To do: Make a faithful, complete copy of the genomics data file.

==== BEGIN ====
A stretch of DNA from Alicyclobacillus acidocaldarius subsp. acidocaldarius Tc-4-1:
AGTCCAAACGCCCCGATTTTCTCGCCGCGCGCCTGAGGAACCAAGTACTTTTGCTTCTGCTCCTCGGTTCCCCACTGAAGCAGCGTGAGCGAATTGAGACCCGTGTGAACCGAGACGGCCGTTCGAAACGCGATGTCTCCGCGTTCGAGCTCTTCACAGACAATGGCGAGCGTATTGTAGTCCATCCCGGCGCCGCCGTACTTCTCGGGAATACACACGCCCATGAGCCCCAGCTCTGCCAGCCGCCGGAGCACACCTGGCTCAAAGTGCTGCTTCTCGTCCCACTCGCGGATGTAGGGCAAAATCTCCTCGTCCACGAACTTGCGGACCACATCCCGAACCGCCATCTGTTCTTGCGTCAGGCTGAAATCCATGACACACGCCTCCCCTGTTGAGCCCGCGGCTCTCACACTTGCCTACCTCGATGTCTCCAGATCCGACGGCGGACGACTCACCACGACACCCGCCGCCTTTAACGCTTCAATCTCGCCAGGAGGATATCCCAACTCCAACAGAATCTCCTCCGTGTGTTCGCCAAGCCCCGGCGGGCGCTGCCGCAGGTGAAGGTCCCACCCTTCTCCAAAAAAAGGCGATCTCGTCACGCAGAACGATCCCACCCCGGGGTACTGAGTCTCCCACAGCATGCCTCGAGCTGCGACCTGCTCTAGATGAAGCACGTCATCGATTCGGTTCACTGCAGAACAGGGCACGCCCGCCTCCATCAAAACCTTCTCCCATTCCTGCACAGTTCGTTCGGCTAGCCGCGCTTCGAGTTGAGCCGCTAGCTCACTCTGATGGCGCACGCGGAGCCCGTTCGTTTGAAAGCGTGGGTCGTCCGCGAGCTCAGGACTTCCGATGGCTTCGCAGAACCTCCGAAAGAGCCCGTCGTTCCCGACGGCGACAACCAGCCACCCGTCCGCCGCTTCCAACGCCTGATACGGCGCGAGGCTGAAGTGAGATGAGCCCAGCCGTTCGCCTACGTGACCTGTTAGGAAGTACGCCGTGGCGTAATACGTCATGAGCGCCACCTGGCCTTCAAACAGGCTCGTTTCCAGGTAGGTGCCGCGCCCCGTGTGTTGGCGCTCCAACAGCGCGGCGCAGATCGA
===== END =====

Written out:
A stretch of DNA from Alicyclobacillus acidocaldarius subsp. acidocaldarius Tc-4-1:
AGTCCAAACGCCCCGATTTTCTCGCCGCGCGCCTGAGGAACCAAGTACTTTTGCTTCTGCTCCTCGGTTCCCCACTGAAGCAGCGTGAGCGAATTGAGACCCGTGTGAACCGAGACGGCCGTTCGAAACGCGATGTCTCCGCGTTCGAGCTCTTCACAGACAATGGCGAGCGTATTGTAGTCCATCCCGGCGCCGCCGTACTTCTCGGGAATACACACGCCCATGAGCCCCAGCTCTGCCAGCCGCCGGAGCACACCTGGCTCAAAGTGCTGCTTCTCGTCCCACTCGCGGATGTAGGGCAAAATCTCCTCGTCCACGAACTTGCGGACCACATCCCGAACCGCCATCTGTTCTTGCGTCAGGCTGAAATCCATGACACACGCCTCCCCTGTTGAGCCCGCGGCTCTCACACTTGCCTACCTCGATGTCTCCAGATCCGACGGCGGACGACTCACCACGACACCCGCCGCCTTTAACGCTTCAATCTCGCCAGGAGGATATCCCAACTCCAACAGAATCTCCTCCGTGTGTTCGCCAAGCCCCGGCGGGCGCTGCCGCAGGTGAAGGTCCCACCCTTCTCCAAAAAAAGGCGATCTCGTCACGCAGAACGATCCCACCCCGGGGTACTGAGTCTCCCACAGCATGCCTCGAGCTGCGACCTGCTCTAGATGAAGCACGTCATCGATTCGGTTCACTGCAGAACAGGGCACGCCCGCCTCCATCAAAACCTTCTCCCATTCCTGCACAGTTCGTTCGGCTAGCCGCGCTTCGAGTTGAGCCGCTAGCTCACTCTGATGGCGCACGCGGAGCCCGTTCGTTTGAAAGCGTGGGTCGTCCGCGAGCTCAGGACTTCCGATGGCTTCGCAGAACCTCCGAAAGAGCCCGTCGTTCCCGACGGCGACAACCAGCCACCCGTCCGCCGCTTCCAACGCCTGATACGGCGCGAGGCTGAAGTGAGATGAGCCCAGCCGTTCGCCTACGTGACCTGTTAGGAAGTACGCCGTGGCGTAATACGTCATGAGCGCCACCTGGCCTTCAAACAGGCTCGTTTCCAGGTAGGTGCCGCGCCCCGTGTGTTGGCGCTCCAACAGCGCGGCGCAGATCGA